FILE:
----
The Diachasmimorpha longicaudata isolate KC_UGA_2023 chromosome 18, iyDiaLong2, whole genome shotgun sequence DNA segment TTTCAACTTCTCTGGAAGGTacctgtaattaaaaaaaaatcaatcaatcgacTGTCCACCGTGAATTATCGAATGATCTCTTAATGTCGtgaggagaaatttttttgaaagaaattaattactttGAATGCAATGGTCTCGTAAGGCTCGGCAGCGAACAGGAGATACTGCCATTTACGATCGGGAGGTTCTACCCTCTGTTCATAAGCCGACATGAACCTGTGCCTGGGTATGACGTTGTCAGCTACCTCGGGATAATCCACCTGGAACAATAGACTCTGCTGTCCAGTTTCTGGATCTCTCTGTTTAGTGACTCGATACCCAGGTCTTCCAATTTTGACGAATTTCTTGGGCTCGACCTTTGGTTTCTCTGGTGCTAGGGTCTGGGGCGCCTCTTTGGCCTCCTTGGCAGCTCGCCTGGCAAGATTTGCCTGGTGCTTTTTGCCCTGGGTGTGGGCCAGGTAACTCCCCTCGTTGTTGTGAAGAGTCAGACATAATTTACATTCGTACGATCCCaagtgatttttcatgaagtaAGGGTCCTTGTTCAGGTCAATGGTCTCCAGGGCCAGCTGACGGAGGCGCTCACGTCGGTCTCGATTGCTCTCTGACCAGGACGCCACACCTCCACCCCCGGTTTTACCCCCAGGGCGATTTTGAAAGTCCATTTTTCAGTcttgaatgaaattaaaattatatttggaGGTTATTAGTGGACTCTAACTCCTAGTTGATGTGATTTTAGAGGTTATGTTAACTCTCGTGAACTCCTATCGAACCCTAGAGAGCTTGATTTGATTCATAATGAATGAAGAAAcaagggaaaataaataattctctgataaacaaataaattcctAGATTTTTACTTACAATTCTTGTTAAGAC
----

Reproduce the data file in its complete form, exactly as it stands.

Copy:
The Diachasmimorpha longicaudata isolate KC_UGA_2023 chromosome 18, iyDiaLong2, whole genome shotgun sequence DNA segment TTTCAACTTCTCTGGAAGGTacctgtaattaaaaaaaaatcaatcaatcgacTGTCCACCGTGAATTATCGAATGATCTCTTAATGTCGtgaggagaaatttttttgaaagaaattaattactttGAATGCAATGGTCTCGTAAGGCTCGGCAGCGAACAGGAGATACTGCCATTTACGATCGGGAGGTTCTACCCTCTGTTCATAAGCCGACATGAACCTGTGCCTGGGTATGACGTTGTCAGCTACCTCGGGATAATCCACCTGGAACAATAGACTCTGCTGTCCAGTTTCTGGATCTCTCTGTTTAGTGACTCGATACCCAGGTCTTCCAATTTTGACGAATTTCTTGGGCTCGACCTTTGGTTTCTCTGGTGCTAGGGTCTGGGGCGCCTCTTTGGCCTCCTTGGCAGCTCGCCTGGCAAGATTTGCCTGGTGCTTTTTGCCCTGGGTGTGGGCCAGGTAACTCCCCTCGTTGTTGTGAAGAGTCAGACATAATTTACATTCGTACGATCCCaagtgatttttcatgaagtaAGGGTCCTTGTTCAGGTCAATGGTCTCCAGGGCCAGCTGACGGAGGCGCTCACGTCGGTCTCGATTGCTCTCTGACCAGGACGCCACACCTCCACCCCCGGTTTTACCCCCAGGGCGATTTTGAAAGTCCATTTTTCAGTcttgaatgaaattaaaattatatttggaGGTTATTAGTGGACTCTAACTCCTAGTTGATGTGATTTTAGAGGTTATGTTAACTCTCGTGAACTCCTATCGAACCCTAGAGAGCTTGATTTGATTCATAATGAATGAAGAAAcaagggaaaataaataattctctgataaacaaataaattcctAGATTTTTACTTACAATTCTTGTTAAGAC